Relational therapy in medical settings: Working with somatizing patients and their families
Journal/Book: J Clin Psychol. 2000; 56: 605 Third Ave, New York, NY 10158-0012, USA. John Wiley & Sons Inc. 1065-1082.
Abstract: Psychotherapy for patients who present in a medical setting involves certain unique challenges, including the need to bridge the mind-body split. Somatizing patients, in particular, live at the interface of mind and body. Their physical symptoms may be biological markers as well as psychological metaphors and interpersonal communications. As such, it is important to assess and treat both patient and family, in collaboration with the healthcare team. We review three foundational principles for working with such families. Biopsychosocial integration, development of a collaborative stance, and moving from ''Either-Or'' to ''Both-And'' thinking. An extended report of a patient with psychogenic seizures illustrates the use of nine treatment strategies: (1) Validate the reality of the problem, (2) involve the family (3) work closely with the healthcare team. (4) enhance curiosity, (5) actively attend to somatic symptoms. (6) link the somatic and the psychological. (7) use physical interventions, (8) tolerate uncertainty and practice patience, and (9) terminate gently.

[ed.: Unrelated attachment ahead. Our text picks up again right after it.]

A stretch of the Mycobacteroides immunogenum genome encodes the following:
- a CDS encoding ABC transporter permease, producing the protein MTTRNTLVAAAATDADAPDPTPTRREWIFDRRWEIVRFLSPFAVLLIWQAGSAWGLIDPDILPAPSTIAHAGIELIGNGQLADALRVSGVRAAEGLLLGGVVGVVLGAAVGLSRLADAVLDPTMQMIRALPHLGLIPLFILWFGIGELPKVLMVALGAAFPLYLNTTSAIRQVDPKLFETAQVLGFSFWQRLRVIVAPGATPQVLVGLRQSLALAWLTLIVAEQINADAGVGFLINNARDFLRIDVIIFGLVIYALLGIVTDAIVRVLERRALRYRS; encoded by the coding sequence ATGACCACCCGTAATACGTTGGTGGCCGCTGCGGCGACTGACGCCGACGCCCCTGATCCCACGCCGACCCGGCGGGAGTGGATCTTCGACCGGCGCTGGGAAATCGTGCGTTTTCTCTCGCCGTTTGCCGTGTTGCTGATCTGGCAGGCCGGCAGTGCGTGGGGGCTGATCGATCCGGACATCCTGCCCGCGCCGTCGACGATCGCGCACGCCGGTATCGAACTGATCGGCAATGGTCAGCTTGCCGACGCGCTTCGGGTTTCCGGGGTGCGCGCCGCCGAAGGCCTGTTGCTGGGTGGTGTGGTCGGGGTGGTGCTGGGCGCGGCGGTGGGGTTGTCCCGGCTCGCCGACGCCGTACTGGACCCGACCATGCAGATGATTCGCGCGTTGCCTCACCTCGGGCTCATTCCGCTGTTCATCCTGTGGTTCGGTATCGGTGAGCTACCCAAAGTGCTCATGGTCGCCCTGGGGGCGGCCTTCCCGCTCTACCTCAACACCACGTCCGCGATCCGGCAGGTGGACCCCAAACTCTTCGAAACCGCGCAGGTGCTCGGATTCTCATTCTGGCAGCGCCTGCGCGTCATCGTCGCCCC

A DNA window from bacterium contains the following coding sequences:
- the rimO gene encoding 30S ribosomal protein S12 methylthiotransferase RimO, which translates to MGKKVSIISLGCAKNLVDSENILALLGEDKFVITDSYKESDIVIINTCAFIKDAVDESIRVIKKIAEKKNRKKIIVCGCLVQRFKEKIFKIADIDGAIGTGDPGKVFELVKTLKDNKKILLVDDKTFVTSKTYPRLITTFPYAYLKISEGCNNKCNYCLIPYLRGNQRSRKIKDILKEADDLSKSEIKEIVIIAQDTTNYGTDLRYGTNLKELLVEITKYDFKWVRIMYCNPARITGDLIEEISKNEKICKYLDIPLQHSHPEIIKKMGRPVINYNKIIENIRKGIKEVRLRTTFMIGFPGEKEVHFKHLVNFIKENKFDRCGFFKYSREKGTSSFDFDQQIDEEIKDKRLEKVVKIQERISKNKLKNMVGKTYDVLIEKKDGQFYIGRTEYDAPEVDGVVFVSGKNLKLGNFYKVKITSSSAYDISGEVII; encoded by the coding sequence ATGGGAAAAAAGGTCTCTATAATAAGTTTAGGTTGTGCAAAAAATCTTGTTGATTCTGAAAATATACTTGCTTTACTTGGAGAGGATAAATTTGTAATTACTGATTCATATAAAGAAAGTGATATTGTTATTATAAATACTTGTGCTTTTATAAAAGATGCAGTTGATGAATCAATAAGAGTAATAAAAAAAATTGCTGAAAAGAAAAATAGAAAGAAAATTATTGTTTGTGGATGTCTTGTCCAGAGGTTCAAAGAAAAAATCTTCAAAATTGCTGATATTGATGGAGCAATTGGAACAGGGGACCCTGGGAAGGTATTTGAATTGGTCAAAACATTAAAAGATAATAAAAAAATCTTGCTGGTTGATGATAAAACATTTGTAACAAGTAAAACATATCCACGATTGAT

Note: Article Watson WH, Univ Rochester, Sch Med, Wynne Ctr Family Res, 300 Crittenden Blvd, Rochester,NY 14642 USA
Keyword(s): conversion disorder; somatization; family therapy; medical family therapy; biopsychosocial; mind-body medicine; MODEL